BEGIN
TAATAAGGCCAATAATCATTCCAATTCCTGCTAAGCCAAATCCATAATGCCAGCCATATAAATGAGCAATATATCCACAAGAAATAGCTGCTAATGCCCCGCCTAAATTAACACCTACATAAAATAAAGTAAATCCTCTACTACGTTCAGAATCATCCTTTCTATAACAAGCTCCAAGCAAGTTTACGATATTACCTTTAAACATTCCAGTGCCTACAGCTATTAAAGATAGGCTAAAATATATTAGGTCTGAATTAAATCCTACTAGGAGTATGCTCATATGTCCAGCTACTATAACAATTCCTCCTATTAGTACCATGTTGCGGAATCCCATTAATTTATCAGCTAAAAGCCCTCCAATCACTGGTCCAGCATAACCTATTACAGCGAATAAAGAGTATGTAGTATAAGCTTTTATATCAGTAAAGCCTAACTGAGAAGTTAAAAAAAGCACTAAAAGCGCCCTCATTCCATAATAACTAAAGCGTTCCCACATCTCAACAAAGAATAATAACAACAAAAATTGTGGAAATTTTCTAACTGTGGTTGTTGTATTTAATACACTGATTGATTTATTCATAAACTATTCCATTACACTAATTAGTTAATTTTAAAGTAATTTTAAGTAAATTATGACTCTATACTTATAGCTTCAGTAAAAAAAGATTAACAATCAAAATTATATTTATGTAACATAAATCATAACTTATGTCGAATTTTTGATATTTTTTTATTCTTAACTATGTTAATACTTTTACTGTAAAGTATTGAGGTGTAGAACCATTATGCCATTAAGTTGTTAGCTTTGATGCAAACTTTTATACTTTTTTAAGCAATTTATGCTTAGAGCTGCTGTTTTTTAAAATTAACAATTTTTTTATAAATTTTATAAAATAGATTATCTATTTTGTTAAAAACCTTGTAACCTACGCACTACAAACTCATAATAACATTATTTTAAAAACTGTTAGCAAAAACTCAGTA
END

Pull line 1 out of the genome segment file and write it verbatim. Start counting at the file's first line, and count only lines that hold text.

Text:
TAATAAGGCCAATAATCATTCCAATTCCTGCTAAGCCAAATCCATAATGCCAGCCATATAAATGAGCAATATATCCACAAGAAATAGCTGCTAATGCCCCGCCTAAATTAACACCTACATAAAATAAAGTAAATCCTCTACTACGTTCAGAATCATCCTTTCTATAACAAGCTCCAAGCAAGTTTACGATATTACCTTTAAACATTCCAGTGCCTACAGCTATTAAAGATAGGCTAAAATATATTAGGTCTGAATTAAATCCTACTAGGAGTATGCTCATATGTCCAGCTACTATAACAATTCCTCCTATTAGTACCATGTTGCGGAATCCCATTAATTTATCAGCTAAAAGCCCTCCAATCACTGGTCCAGCATAACCTATTACAGCGAATAAAGAGTATGTAGTATAAGCTTTTATATCAGTAAAGCCTAACTGAGAAGTTAAAAAAAGCACTAAAAGCGCCCTCATTCCATAATAACTAAAGCGTTCCCACATCTCAACAAAGAATAATAACAACAAAAATTGTGGAAATTTTCTAACTGTGGTTGTTGTATTTAATACACTGATTGATTTATTCATAAACTATTCCATTACACTAATTAGTTAATTTTAAAGTAATTTTAAGTAAATTATGACTCTATACTTATAGCTTCAGTAAAAAAAGATTAACAATCAAAATTATATTTATGTAACATAAATCATAACTTATGTCGAATTTTTGATATTTTTTTATTCTTAACTATGTTAATACTTTTACTGTAAAGTATTGAGGTGTAGAACCATTATGCCATTAAGTTGTTAGCTTTGATGCAAACTTTTATACTTTTTTAAGCAATTTATGCTTAGAGCTGCTGTTTTTTAAAATTAACAATTTTTTTATAAATTTTATAAAATAGATTATCTATTTTGTTAAAAACCTTGTAACCTACGCACTACAAACTCATAATAACATTATTTTAAAAACTGTTAGCAAAAACTCAGTA